It has also been suggested that class size is the issue. Once a class contains more that the ideal number of students then the students' performance begins to suffer. Again, this cannot be used as a reliable predictor of any student's performance; this leaves the question of if this is really the cause of the issue either.

Current attempts to combat this issue have also attempted to alter the curriculum used within the classroom to better address the areas examined by the tests that are given to measure these metrics. This has led to decreased emphasis on such subjects as Art, Music and History; all of which are important for the continuation of culture and society. This is not a sustainable path either. Continuation of this approach will only hasten the degradation of our society as a whole.

Perhaps there are some deeper more systematic problems causing this issue. One of the things that must be considered is that, in America we cherish the idea of equality. In the education system this is manifested as providing the same education to all students. Equality has become confused with being identical however. Just because two things are equal does not mean they are identical. Algebra provides us with an apt example of this. Both x+y=3 and 2x+2y=6 describe the same line when graphed; the two expressions are equivalent or "equal" but they are clearly not "identical". In our current education system, students are mostly treated as though they are not only "equal" but also "identical". This is a fundamental flaw in our system and should be immediately addressed. While two individual students must be treated as being "equal", they are no more "identical" than any other two individuals. Each has their own strengths and weakness when it comes to learning and each has their own areas of interest as well as their own learning style. Currently we are trying to shove oblong, triangular and rectangular pegs into round holes and then wondering why they do not fit properly. What is needed is a more individualized approach to education.

At this point many people may say but we already do not have enough teachers so how can we possibly provide this "individualized" instruction. Hiring and training more teachers takes time and resources that we do not have available and not enough people are training to become teachers anyway. The answer is not more or "better" teachers although this would likely help. For a less expensive and less time consuming solution let us examine what is currently being done by parents of students to help alleviate their concerns for their children academically. One thing which many parents, as well as college students, employ is the services of a tutor. If we were to move this service from being in the purview of the parents, and available only to those who can afford it, to being a standard part of the classroom environment, it could help to alleviate the issue by allowing teachers to continue to focus on the students as a group while tutors provide individual students with extra one on one instruction when needed. Not all students learn all subjects at the same rate and expecting them to do so is a failing on the part of the education system. We can afford to pay these tutors at a lower wage than what would be required to hire teachers to fill this role. It could provide at least part time employment for students and others. There would need to be screening systems put in place to ensure that the students are being taught by individuals with the requisite skills but this is not an insurmountable obstacle. Tutoring is an example of a strategy which has been proven to get positive results.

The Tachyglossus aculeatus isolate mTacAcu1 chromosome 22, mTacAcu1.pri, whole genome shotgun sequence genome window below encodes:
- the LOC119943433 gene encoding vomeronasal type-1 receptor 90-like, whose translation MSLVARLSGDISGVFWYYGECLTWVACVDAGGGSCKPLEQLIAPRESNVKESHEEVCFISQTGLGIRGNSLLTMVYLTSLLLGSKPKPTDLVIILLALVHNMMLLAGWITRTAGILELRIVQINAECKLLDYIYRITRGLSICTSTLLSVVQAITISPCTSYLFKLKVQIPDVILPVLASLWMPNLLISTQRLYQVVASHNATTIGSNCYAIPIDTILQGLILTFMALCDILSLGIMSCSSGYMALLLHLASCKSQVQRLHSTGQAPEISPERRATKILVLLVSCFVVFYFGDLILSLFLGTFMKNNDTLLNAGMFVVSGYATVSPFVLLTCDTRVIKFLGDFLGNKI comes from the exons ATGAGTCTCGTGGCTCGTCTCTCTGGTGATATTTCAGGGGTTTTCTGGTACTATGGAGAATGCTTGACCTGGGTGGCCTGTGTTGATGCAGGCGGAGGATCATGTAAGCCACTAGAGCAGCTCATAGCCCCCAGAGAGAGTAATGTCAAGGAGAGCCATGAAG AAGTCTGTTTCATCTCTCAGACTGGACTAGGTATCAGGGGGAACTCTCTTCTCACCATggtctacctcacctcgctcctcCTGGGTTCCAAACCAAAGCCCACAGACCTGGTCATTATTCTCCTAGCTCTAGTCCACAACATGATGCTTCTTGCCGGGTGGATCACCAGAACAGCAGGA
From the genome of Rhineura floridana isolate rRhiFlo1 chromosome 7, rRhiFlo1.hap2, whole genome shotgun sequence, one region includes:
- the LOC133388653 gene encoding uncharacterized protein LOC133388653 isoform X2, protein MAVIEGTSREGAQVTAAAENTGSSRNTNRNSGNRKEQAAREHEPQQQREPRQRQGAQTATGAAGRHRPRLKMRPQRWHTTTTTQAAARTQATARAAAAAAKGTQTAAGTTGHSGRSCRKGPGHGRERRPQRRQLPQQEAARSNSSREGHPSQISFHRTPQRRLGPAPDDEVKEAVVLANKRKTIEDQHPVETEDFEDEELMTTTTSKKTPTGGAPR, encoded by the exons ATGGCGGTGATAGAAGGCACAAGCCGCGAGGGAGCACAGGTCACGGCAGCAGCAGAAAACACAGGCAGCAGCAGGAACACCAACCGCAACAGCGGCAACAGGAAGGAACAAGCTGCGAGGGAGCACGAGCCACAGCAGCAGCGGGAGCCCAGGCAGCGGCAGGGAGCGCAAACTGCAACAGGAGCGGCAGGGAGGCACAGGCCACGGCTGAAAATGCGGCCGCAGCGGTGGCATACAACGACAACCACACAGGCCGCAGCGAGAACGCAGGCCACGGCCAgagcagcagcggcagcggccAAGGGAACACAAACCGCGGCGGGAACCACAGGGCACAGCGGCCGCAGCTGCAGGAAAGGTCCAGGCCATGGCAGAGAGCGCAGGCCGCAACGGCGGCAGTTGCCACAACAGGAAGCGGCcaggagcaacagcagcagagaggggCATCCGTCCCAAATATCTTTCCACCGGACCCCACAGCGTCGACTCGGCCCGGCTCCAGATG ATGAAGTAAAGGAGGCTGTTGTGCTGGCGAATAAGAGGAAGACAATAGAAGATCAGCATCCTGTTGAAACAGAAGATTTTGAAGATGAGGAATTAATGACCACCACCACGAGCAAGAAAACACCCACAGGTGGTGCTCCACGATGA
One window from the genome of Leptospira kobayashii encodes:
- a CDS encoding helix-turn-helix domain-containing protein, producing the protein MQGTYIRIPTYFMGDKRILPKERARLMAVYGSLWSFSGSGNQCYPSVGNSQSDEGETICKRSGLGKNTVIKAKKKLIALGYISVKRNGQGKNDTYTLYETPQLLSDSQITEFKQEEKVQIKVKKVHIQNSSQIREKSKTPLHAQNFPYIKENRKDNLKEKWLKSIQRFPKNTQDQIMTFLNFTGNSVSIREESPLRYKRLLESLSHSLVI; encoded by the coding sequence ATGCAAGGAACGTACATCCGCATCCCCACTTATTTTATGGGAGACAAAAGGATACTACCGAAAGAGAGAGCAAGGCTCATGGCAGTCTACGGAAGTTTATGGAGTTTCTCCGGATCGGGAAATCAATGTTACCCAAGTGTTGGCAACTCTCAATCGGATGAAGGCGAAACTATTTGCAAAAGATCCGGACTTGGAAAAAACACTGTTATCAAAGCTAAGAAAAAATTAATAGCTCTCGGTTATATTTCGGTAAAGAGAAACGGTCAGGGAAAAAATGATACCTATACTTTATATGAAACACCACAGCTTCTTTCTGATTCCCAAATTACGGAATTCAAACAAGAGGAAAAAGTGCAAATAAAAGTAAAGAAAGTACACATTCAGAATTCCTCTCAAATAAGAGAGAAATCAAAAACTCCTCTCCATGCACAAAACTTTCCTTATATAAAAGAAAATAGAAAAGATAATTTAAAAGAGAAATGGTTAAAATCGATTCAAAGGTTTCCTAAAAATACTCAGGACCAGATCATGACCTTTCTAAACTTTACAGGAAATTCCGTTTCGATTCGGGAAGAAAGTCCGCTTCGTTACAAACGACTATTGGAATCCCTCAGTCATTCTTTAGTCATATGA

Another area we struggle with in America is the idea of cherishing that which is new, young and exciting while minimizing that which is mature, staid and reliable. In society this manifests as a tendency to ignore one of our greatest resources: our mature retired citizens. These citizens have accumulated a lifetime of knowledge and most I believe would be happy to pass on that knowledge if there were systems in place that would enable them to do so within the constraints imposed by their health, ability and time. If retirees could contribute to the education of the upcoming generations while receiving some supplementary income I am convinced that many would avail themselves of this opportunity. These citizens are uniquely qualified to provide not only tutoring assistance in the classroom but also career advice and other mentoring type services. There should be training programs in place to accommodate those who wish to engage in these endeavors.